FT-IR analysis provided information on the secondary structure of the peptides assemblies. The absorbance spectrum of the amide I band of the spherical assemblies formed by the peptide Boc-Phe-Phe-OH (5 mg/ml, 50% ethanol) showed a single amide I peak at 1,657 cm-1 indicating an α helix conformation. The tubular structures formed by the NH2-Phe-Phe-OH peptide (2 mg/ml, 50% ethanol) showed two distinctive peaks, one at 1,613 cm-1 and the other at 1,682 cm-1. These peaks correlated with a β-sheet secondary structure. The FT-IR spectrum of the biomolecular necklaces, formed by the coassembly of the two peptides, differed from the assignment for each individual peptide as it comprised two peaks: one peak at 1,653 cm-1 which corresponds with an α helix structure and another peak at 1,684 cm-1 which relates to a β-turn conformation (Figure 4)48. The difference between the various spectra indicates a unique structure for biomolecular necklaces.

Figure 1
Figure 1. Coassembly of the peptides NH2-Phe-Phe-OH and Boc-Phe-Phe-OH. Schematic illustration of the coassembly process.

Figure 2
Figure 2. Electron microscopy analysis of the molecular necklaces; A) and B) SEM micrographs; C) A TEM micrograph.

Figure 3
Figure 3. Three-dimensional AFM topography image of the molecular necklaces.

Figure 4
Figure 4. FT-IR analysis of the different self-assembled structures. FT-IR spectrum obtained from the sample of the spheres formed by Boc-Phe-Phe-OH (red), the tubular structures formed by NH2-Phe-Phe-OH (green) and the molecular necklaces formed by the coassembly of these two peptides (purple).

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In summary, this paper demonstrates the ease in which peptide-based assemblies can be formed in vitro. The process involves commercially available peptides and solvents, and it occurs spontaneously under ambient conditions, upon the addition of a polar solvent to the test tube. It is crucial to use HFP as a solvent of the peptides, due to the low solubility of the peptides in other organic solvents. In addition, due to the high volatility of HFP it is necessary to prepare fresh stock solution for each experiment. Moreover, the volume of the stock solution should be higher than 10 μl and the transfer of the dissolved peptide into the polar solvent (water) should be done quickly.

It should be noted that this method for the solvation and self-assembly of the peptide is one possible approach, typically used for these aromatic peptides. Other approaches, however, are possible. In addition, the concentration of the stock solution of the peptide in HFP is high in these experiments in order to minimize the concentration of HFP in the final solution.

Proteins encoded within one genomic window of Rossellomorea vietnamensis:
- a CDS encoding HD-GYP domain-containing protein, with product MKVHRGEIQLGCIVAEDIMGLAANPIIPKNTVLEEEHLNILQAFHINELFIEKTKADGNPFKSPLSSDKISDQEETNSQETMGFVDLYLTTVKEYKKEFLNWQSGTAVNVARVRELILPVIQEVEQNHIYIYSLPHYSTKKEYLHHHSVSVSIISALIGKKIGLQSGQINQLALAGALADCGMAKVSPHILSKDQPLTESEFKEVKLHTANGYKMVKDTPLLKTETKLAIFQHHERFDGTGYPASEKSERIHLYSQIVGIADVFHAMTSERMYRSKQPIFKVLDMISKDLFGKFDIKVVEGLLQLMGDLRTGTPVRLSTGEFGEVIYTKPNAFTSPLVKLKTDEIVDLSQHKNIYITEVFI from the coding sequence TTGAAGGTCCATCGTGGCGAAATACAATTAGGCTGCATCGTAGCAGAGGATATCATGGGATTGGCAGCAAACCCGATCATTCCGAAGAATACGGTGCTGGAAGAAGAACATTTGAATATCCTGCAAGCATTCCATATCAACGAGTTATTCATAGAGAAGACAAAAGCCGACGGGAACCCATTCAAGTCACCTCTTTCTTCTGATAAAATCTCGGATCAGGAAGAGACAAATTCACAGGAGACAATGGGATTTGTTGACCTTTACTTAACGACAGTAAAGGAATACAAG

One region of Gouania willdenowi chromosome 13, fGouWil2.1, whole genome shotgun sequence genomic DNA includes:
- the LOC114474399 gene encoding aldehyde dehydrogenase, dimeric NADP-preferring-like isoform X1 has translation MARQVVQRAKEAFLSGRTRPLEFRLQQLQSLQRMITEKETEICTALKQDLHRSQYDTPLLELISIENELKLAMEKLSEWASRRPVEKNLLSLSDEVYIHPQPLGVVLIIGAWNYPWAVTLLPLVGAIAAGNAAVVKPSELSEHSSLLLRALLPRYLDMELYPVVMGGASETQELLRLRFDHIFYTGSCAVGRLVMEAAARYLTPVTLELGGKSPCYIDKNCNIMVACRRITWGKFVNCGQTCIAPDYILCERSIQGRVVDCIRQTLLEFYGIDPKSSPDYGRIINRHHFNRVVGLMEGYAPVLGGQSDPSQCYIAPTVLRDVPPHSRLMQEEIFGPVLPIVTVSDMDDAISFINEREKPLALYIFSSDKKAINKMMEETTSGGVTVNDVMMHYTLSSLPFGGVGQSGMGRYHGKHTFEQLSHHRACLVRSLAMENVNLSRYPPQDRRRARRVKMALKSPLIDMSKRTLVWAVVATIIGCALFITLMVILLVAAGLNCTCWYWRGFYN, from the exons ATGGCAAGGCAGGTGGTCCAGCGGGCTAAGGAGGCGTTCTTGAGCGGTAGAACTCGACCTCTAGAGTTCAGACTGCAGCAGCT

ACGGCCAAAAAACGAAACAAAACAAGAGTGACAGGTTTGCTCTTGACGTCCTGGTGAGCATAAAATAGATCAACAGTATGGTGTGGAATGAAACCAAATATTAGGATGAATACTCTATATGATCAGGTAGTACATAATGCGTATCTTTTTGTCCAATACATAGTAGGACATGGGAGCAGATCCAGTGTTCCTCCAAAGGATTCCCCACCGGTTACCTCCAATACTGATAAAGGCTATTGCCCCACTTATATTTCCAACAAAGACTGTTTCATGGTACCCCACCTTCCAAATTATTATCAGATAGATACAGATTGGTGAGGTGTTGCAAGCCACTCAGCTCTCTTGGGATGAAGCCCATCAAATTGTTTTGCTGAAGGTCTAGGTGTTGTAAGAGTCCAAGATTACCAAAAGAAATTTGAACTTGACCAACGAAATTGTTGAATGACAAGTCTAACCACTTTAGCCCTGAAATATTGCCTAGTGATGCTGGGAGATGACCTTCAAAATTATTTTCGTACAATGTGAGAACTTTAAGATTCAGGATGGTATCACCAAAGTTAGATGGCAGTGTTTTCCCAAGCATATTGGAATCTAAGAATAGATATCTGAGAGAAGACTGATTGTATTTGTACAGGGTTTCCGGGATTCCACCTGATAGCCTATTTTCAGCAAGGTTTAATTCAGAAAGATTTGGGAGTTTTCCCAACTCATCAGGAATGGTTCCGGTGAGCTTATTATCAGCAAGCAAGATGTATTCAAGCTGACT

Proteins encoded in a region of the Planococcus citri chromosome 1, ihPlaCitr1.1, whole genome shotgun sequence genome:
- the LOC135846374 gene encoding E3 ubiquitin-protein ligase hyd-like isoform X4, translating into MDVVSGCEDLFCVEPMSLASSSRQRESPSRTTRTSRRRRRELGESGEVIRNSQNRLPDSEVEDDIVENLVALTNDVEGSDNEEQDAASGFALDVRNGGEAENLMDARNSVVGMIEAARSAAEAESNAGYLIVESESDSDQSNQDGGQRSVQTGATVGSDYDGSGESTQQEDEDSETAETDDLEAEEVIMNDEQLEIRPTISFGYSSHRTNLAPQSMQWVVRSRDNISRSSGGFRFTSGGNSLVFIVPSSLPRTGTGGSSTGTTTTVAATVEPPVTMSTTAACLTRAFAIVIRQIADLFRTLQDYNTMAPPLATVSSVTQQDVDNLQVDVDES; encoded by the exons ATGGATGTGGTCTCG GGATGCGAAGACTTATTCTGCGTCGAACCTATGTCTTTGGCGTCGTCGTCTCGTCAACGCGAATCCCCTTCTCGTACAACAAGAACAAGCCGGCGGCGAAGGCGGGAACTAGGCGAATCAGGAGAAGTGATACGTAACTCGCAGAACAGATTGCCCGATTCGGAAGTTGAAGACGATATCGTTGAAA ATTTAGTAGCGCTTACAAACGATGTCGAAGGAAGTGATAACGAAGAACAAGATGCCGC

This manuscript also presents some of the major techniques for the characterization of peptide-based structures, such as AFM, TEM, SEM, and FT-IR. Using microscopy techniques it is possible to obtain information on the morphology of the assemblies. Since the dimensions of these assemblies range from hundreds of nanometers to several microns, it is sufficient to use standard electron microscopy for their characterization. Ultra-high resolution microscopes would be useful for structures that are less than 100 nm in diameter and when imaging without a conductive coating (e.g. gold) is desired. In some cases, the charging of the structures by the electron beam of the electron microscope may occur due to the organic nature of the structure. This can be solved by lowering the voltage of the operating system.

Additional analysis, FT-IR spectroscopy, is a medium resolution method that provides information on the secondary structure of the assemblies. In this manuscript, the measurements were performed on dry samples, however it is possible to study the structure of the assemblies in the solution phase using a fluid cell.

Taken together, the approach presented here for the self-assembly of peptides can be adapted to other classes of peptides and might lead to a better understanding of the forces and interactions during the process. In addition, it can also lead to the formation of new biomolecular assemblies.

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The authors declare that they have no competing financial interests.


This work was supported by the Marie Curie International Reintegration Grant and by the German-Israel Foundation. We acknowledge Mr. Yair Razvag for AFM analysis.


Name Company Catalog Number Comments
NH2-Phe-Phe-OH Bachem G-2925.0001
Boc-Phe-Phe-OH Bachem A-3205.0005
1,1,1,3,3,3-hexafluoro-2-propanol Sigma-Aldrich 52512-100ML
Ethanol absolute (Dehydrated) AR sterile Bio-Lab Ltd. 52555 Blending with TDW for the preparation of 50% solution
Uranyl acetate Sigma-Aldrich 73943 For negative staining. It is possible to work without it.
glass cover slip Marienfeld Laboratory Glassware 110590
TEM grids Electron Microscopy Sciences FCF200-Cu-50 Formvar/Carbon 200 Mesh, Cu
Quantitive filter paper Whatman 1001055
Deuterium Oxide (D2O) Sigma-Aldrich 151882-100G 99.9 atom % D
CaF2 window PIKE Technologies 160-1212 25 mm x 2 mm window. For FT-IR measurments
AFM tips NanoScience Instruments CFMR Aspire probes, CFMR-25 series
Filter units Millipore SLGV033RS Millex-GV, 0.22 μm, PVDF, 33 mm, gamma sterilized
SEM FEI Quanta 200 ESEM
TEM FEI Tecnai T12 G2 Spirit
AFM JPK Instruments A JPK NanoWizard3
FT-IR Thermo Fisher Scientific Nicolet 6700 advanced gold spectrometer
FT-IR Purge Parker BALSTON FT-IR Purge Gas Generator model 75-52
OMNIC (Nicolet) software Thermo Nicolet Corporation For FT-IR spectra analysis
Vortex mixer Wisd Laboratory Equipment ViseMix VM
Weight Mettler Toledo NewClassic MS
Sputter coater Polaron SC7640 Sputter Coater